How does the readers view of Boo Radley change throughout the novel – Poppy GeorgarosMaycomb was a town full of prejudice, rumors and talk.
Early in the story, Boo was a subject of talk, described to be tall and scary looking. He was even given the name ???phantom??™ because no one knew who he was and he supposedly went out every night to eat cats or any other living animal. The only reason for this way of thinking was because no one had seen him or heard him speak, not once. But this all changes as we learn about him throughout the novel.Jem and Scout first encounter Boo Radley when he was planting items in the knothole. Neither of them knew who it was, placing items for them in that hole. Boo put strange things in there for instance, a pocket watch, medal, and chewing gum but the weirdest was 2 human-like carvings made from soap. Jem and Scout figured that the figures resembled themselves.
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They thought that Boo was watching them. This establishes a less distant connection between Boo and the reader(s) as he is now a part of jem and Scouts lives.He is apparent only once in toward the middle of the book, when Miss Maudie??™s house was on fire. Jem and Scout were standing tall in the cold weather, witnessing the final moments of the property and the attempt made by some to save household objects. As the trauma continued, without Scout noticing, Boo wrapped a blanket around her. Later that night, Atticus (her father) asked where she got it, but she didn??™t even know. They narrowed their search down to Boo, because the children were standing in-front of his home. At this point, the readers would be thinking as to why Boo would put the blanket around Scout.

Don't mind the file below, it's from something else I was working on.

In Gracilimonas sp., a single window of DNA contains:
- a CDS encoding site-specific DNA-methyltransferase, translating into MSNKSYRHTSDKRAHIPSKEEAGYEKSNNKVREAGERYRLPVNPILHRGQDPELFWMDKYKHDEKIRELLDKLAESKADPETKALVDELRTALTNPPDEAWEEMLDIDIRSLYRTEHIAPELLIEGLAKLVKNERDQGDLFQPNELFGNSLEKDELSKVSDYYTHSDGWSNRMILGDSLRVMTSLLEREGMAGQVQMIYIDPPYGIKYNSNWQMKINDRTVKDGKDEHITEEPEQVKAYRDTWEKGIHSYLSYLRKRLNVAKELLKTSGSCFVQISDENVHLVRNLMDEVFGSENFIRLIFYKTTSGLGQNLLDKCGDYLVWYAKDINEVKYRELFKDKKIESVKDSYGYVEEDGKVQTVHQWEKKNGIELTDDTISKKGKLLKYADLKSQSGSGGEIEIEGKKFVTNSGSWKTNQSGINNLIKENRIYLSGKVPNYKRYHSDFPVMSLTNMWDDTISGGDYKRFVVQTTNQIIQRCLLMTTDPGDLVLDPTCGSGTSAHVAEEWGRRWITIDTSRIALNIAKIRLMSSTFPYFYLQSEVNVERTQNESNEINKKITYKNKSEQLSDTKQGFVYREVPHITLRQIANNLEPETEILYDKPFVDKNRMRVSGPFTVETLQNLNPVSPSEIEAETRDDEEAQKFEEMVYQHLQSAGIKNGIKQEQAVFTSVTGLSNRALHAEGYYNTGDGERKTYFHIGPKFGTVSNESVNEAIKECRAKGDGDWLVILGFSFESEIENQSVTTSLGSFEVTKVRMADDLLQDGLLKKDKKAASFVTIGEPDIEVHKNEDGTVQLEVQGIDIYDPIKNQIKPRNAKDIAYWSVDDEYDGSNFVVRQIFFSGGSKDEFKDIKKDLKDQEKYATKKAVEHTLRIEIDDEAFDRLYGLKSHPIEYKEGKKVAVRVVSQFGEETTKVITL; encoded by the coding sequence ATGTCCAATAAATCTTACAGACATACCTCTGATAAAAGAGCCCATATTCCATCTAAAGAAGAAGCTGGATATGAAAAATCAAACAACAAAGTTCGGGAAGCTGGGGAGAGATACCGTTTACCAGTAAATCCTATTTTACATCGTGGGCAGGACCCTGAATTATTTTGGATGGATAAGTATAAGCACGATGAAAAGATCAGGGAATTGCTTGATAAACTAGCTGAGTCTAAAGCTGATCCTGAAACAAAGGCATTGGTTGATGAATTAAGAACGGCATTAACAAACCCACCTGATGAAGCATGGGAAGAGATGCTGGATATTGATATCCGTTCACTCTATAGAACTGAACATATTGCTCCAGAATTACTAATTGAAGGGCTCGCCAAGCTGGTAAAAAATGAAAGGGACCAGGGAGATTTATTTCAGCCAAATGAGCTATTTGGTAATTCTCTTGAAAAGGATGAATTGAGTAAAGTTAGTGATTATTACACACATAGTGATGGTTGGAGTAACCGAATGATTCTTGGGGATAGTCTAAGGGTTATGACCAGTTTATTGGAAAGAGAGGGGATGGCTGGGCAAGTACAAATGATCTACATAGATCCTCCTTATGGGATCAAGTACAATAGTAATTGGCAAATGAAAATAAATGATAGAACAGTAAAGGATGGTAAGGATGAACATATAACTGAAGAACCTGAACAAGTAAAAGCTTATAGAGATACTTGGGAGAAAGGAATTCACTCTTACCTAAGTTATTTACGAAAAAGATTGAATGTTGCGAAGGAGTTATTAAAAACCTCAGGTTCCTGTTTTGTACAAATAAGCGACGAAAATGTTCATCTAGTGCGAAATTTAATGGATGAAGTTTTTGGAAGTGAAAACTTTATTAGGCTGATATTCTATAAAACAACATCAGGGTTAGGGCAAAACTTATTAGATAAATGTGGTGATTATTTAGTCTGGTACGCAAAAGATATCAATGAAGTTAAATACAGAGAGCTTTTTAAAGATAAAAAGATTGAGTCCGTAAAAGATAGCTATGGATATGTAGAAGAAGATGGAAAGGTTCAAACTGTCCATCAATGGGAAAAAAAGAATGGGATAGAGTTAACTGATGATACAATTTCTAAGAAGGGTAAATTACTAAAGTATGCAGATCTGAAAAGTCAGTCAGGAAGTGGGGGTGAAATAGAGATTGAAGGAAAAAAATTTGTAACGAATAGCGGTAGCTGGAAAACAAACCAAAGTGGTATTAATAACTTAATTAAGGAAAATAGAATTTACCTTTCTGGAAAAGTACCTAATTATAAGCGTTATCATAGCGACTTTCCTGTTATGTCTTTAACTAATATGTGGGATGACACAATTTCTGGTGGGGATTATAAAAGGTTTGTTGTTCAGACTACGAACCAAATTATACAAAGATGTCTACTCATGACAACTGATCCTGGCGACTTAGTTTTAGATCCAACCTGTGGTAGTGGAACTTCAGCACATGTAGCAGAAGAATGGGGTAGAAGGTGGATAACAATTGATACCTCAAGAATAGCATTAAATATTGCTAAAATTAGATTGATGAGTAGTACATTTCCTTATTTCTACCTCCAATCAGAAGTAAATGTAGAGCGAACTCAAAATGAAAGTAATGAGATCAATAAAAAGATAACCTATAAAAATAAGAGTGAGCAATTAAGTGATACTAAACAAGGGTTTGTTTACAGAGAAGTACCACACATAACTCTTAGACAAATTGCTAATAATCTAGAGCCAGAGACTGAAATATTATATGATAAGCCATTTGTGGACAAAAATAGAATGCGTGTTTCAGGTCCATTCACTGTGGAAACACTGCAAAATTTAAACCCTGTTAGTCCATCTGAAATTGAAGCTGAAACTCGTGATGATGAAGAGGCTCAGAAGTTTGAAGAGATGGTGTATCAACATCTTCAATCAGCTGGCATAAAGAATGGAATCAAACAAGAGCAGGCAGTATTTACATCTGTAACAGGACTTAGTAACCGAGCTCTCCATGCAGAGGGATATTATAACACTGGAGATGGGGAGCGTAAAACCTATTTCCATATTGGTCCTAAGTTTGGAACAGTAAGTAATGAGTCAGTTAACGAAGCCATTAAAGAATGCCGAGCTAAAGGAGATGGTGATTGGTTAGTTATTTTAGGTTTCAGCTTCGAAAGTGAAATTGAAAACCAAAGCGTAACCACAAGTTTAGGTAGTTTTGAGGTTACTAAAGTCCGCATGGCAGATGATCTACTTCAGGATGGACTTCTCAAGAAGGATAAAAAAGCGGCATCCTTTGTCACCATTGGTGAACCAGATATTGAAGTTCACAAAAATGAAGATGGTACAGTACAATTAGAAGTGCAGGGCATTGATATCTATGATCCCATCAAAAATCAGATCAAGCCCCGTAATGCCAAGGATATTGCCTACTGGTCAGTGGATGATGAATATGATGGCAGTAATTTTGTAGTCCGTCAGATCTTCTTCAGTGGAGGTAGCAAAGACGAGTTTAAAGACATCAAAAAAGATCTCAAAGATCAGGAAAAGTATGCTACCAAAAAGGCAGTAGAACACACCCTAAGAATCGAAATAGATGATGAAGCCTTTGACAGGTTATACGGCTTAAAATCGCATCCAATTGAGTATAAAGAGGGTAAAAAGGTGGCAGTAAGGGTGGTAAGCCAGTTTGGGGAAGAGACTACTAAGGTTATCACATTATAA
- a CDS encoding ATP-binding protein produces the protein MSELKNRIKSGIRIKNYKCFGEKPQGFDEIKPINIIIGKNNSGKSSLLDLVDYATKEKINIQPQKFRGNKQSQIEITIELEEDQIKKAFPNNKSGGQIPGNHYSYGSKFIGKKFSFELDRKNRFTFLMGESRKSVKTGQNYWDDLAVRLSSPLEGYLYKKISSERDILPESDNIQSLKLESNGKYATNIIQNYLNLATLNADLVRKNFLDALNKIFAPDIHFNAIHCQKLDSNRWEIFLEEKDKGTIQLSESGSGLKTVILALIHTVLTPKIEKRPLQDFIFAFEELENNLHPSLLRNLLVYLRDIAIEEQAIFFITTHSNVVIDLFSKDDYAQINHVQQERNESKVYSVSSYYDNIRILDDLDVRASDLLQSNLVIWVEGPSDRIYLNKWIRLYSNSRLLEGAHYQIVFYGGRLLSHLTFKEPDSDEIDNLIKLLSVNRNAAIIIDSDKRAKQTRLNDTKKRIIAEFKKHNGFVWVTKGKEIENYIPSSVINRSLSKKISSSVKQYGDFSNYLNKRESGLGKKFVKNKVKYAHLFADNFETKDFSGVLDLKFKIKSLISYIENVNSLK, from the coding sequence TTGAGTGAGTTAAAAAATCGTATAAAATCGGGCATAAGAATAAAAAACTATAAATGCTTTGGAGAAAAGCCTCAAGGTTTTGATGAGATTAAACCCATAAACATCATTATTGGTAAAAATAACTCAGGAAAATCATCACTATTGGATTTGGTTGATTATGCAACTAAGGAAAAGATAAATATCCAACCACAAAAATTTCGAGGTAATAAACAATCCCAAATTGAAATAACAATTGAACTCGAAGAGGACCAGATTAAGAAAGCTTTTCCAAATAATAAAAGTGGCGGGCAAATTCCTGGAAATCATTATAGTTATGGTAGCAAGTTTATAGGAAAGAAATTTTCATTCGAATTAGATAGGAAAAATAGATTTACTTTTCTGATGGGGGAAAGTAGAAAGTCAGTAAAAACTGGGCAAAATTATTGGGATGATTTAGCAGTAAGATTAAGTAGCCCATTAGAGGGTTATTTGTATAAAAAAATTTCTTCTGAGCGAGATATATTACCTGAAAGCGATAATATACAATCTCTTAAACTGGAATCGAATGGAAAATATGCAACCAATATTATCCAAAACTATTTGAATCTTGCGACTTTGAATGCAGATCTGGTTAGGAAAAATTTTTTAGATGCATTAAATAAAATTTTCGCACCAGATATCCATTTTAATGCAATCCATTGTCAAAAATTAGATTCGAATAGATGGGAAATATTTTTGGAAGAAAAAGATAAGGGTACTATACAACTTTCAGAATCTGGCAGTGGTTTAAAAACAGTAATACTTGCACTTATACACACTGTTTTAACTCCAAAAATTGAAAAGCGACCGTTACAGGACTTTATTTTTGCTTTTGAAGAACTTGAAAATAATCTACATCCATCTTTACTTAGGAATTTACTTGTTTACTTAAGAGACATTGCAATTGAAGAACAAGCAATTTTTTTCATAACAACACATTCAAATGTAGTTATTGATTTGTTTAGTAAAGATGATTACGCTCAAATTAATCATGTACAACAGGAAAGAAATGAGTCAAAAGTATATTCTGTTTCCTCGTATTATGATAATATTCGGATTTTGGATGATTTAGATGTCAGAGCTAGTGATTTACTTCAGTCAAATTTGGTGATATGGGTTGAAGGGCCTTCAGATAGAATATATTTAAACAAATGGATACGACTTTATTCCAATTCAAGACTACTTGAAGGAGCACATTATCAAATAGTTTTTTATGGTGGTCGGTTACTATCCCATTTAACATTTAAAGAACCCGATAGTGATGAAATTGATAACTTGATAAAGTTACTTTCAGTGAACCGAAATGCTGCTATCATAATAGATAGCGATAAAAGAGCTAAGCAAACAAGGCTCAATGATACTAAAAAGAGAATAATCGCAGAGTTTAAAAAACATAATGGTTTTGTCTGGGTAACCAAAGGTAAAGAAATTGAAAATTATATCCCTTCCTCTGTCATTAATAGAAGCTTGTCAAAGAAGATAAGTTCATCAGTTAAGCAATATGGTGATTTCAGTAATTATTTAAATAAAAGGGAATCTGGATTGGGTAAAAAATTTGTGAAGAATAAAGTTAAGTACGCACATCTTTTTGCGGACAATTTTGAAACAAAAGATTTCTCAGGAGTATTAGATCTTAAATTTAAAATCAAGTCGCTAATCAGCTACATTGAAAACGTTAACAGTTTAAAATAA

Since everyone thought he tapped on windows and was a man of horror, why would he do that The readers at this point in the book would have a sign of confusion. This also comes back on the scene where Jem??™s pants were mended poorly and folded as if Boo was waiting for Jem. No-one knew as to why he would do that, but Atticus never went back on his word. He believed that Boo was a Mockingbird and for the kids to leave him alone.
Although this may seem to be an act of hospitality, readers may question why Boo really did it. His affiliation to the children of Atticus was growing stronger and more personal.At the end of the book, Boo significantly comes to save Jem and Scout from Bob Ewell. But Jem and Scout didn??™t know until the end that it was Boo that saved Jem.
Boo suppress??™ Bob by bringing his life to an end with a kitchen knife from the Radley House. Boo carried Jem home while Scout is left wondering until Atticus calls to her. When the doctor arrives, Atticus and Scout realise that Boo is standing in the corner watching Jem. The sheriff later comes to discuss the event with Atticus. The sheriff reported that Bob died under his own blade, which was a lie to cover up Boo because he couldn??™t cope with the hardship if the whole town knew.
All this time, the reader(s) would have thought that Boo was some sort of a freak, a ???phantom??™ but all he was doing was trying to protect the kids and trying to keep them safe. He done this by putting a life to Bob Ewell??™s life because of the mayhem he has caused for the Finch Family.In conclusion, Scout takes the opportunity to meet Boo. He is so child-like that he needed her to walk him home from her house.
From this moment, Scout never came to contact with Boo Radley ever again. She recognised how white he is. This is because he never went outside and with what happened with Bob Ewell and Tome Robinson, he was glad to stay inside. At the beginning of the book, the view of Boo was different to what it is now. It started off as being a phantom, and has come to being a hero.
Atticus was right, Boo Radley was in fact, a mockingbird.